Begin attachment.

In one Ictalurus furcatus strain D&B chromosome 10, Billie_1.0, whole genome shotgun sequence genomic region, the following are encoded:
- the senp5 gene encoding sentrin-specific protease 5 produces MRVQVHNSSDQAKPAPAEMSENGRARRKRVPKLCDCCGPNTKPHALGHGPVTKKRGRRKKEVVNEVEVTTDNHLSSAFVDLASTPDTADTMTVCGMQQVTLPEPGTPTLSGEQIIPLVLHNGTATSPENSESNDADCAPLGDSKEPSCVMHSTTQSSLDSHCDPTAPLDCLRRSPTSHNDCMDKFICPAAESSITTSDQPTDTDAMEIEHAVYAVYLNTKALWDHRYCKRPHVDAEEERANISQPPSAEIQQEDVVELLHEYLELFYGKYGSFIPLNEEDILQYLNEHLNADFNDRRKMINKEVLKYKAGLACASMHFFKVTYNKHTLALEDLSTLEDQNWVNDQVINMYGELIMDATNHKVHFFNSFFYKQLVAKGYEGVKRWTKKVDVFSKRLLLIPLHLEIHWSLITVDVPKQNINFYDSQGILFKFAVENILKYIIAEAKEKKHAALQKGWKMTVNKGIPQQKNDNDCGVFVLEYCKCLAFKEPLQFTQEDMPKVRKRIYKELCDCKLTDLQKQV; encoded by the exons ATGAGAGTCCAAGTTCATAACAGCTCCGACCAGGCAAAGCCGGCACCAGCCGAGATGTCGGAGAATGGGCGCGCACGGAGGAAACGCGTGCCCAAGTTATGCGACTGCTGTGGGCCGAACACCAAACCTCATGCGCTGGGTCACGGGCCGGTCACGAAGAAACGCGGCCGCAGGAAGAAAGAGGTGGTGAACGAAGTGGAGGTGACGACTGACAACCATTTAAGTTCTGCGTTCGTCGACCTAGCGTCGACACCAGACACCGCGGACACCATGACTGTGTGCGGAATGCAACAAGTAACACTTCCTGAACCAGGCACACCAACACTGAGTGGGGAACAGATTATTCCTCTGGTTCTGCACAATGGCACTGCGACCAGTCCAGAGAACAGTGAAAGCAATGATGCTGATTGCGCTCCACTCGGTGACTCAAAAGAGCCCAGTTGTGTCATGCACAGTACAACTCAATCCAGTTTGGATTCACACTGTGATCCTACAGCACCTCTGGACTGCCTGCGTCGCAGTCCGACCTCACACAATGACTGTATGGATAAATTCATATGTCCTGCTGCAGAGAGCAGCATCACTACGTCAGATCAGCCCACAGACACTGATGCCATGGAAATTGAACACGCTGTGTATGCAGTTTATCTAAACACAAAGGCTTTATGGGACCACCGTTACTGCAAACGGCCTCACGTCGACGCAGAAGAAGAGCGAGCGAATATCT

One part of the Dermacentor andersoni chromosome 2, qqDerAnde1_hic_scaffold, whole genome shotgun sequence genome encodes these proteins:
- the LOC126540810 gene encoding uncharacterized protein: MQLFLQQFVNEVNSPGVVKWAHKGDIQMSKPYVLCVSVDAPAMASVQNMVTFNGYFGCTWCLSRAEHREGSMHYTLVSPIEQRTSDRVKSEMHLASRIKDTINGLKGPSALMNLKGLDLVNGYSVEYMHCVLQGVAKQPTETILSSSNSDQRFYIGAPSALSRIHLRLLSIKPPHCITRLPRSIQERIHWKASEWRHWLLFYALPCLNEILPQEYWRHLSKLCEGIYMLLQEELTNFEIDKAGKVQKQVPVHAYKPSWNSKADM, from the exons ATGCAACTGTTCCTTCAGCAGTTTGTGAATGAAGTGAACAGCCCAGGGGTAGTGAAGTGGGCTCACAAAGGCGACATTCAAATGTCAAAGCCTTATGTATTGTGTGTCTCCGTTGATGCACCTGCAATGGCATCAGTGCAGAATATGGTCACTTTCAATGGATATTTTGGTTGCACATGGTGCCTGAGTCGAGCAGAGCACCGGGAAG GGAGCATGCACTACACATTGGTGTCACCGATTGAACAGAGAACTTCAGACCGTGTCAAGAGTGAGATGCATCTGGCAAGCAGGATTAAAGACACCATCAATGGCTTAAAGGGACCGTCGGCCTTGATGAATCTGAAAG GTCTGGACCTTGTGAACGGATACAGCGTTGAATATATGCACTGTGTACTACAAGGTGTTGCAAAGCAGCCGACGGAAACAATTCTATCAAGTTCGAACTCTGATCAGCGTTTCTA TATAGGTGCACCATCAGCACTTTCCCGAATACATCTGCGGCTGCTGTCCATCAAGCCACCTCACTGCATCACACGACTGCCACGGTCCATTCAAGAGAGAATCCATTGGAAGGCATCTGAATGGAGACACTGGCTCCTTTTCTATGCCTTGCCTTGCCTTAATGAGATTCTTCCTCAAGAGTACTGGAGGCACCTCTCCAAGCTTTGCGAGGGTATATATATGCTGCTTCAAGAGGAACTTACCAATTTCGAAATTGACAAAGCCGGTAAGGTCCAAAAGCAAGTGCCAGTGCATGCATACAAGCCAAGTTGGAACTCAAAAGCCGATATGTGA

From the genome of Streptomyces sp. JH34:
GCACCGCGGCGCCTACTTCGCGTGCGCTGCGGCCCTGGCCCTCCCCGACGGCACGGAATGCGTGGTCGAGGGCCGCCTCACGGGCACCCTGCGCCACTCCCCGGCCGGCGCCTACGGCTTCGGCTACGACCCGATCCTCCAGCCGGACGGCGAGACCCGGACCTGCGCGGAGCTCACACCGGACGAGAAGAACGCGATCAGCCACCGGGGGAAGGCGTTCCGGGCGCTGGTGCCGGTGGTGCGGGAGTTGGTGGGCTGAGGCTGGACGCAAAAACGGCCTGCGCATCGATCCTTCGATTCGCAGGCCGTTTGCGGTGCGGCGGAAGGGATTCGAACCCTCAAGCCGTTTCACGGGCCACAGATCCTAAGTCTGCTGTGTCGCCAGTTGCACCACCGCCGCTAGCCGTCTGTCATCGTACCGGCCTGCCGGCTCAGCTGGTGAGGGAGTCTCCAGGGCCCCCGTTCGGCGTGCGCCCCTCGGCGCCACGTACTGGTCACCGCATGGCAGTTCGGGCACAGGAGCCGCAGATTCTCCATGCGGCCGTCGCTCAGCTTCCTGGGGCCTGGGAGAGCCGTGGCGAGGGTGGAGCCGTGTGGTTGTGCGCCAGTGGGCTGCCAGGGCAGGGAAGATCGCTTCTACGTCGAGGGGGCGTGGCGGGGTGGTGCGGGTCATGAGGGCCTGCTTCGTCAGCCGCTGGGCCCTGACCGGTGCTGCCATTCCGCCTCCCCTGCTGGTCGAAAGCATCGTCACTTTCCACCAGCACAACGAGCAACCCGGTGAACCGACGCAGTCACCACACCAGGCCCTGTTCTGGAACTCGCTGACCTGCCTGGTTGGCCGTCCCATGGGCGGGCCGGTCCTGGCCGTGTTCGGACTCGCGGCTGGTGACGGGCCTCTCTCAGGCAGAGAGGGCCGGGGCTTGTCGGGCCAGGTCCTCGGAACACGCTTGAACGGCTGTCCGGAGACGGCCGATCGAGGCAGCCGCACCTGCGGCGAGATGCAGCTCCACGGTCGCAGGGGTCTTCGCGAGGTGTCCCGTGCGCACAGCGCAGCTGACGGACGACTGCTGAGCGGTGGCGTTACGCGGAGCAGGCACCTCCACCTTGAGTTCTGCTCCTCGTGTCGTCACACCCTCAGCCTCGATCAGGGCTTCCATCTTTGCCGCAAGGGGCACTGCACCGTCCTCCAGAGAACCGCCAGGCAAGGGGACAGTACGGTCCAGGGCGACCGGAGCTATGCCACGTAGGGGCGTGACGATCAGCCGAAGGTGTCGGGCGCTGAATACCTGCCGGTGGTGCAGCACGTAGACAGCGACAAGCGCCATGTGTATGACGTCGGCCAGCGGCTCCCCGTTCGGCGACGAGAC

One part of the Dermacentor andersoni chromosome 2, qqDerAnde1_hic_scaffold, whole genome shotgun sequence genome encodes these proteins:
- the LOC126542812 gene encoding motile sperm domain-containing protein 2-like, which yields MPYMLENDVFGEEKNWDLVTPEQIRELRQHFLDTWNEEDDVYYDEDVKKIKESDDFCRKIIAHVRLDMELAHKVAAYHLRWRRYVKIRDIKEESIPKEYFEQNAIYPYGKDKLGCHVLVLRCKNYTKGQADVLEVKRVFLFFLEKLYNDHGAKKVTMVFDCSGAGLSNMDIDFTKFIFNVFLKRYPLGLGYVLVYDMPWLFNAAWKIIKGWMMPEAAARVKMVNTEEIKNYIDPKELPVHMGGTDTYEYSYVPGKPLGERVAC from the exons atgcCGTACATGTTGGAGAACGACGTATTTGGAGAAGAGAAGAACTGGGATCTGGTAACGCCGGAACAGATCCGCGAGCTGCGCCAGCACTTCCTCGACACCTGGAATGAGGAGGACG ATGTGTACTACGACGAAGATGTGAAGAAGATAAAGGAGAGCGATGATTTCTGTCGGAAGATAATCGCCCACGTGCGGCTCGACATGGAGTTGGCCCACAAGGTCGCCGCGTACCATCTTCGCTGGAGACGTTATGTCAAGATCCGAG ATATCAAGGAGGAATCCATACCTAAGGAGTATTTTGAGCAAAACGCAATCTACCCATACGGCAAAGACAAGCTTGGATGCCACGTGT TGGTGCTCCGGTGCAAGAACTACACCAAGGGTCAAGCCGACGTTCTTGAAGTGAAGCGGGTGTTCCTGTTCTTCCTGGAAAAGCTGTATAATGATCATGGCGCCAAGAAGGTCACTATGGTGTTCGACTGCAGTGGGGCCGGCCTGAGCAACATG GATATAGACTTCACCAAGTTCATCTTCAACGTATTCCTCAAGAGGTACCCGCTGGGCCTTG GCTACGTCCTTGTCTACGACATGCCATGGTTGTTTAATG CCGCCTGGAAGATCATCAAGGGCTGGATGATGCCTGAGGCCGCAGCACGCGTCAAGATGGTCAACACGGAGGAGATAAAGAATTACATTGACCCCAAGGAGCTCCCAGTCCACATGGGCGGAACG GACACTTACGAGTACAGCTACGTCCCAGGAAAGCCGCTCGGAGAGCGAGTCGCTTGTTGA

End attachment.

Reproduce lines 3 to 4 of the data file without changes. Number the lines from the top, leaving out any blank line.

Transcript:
One part of the Dermacentor andersoni chromosome 2, qqDerAnde1_hic_scaffold, whole genome shotgun sequence genome encodes these proteins:
- the LOC126540810 gene encoding uncharacterized protein: MQLFLQQFVNEVNSPGVVKWAHKGDIQMSKPYVLCVSVDAPAMASVQNMVTFNGYFGCTWCLSRAEHREGSMHYTLVSPIEQRTSDRVKSEMHLASRIKDTINGLKGPSALMNLKGLDLVNGYSVEYMHCVLQGVAKQPTETILSSSNSDQRFYIGAPSALSRIHLRLLSIKPPHCITRLPRSIQERIHWKASEWRHWLLFYALPCLNEILPQEYWRHLSKLCEGIYMLLQEELTNFEIDKAGKVQKQVPVHAYKPSWNSKADM, from the exons ATGCAACTGTTCCTTCAGCAGTTTGTGAATGAAGTGAACAGCCCAGGGGTAGTGAAGTGGGCTCACAAAGGCGACATTCAAATGTCAAAGCCTTATGTATTGTGTGTCTCCGTTGATGCACCTGCAATGGCATCAGTGCAGAATATGGTCACTTTCAATGGATATTTTGGTTGCACATGGTGCCTGAGTCGAGCAGAGCACCGGGAAG GGAGCATGCACTACACATTGGTGTCACCGATTGAACAGAGAACTTCAGACCGTGTCAAGAGTGAGATGCATCTGGCAAGCAGGATTAAAGACACCATCAATGGCTTAAAGGGACCGTCGGCCTTGATGAATCTGAAAG GTCTGGACCTTGTGAACGGATACAGCGTTGAATATATGCACTGTGTACTACAAGGTGTTGCAAAGCAGCCGACGGAAACAATTCTATCAAGTTCGAACTCTGATCAGCGTTTCTA TATAGGTGCACCATCAGCACTTTCCCGAATACATCTGCGGCTGCTGTCCATCAAGCCACCTCACTGCATCACACGACTGCCACGGTCCATTCAAGAGAGAATCCATTGGAAGGCATCTGAATGGAGACACTGGCTCCTTTTCTATGCCTTGCCTTGCCTTAATGAGATTCTTCCTCAAGAGTACTGGAGGCACCTCTCCAAGCTTTGCGAGGGTATATATATGCTGCTTCAAGAGGAACTTACCAATTTCGAAATTGACAAAGCCGGTAAGGTCCAAAAGCAAGTGCCAGTGCATGCATACAAGCCAAGTTGGAACTCAAAAGCCGATATGTGA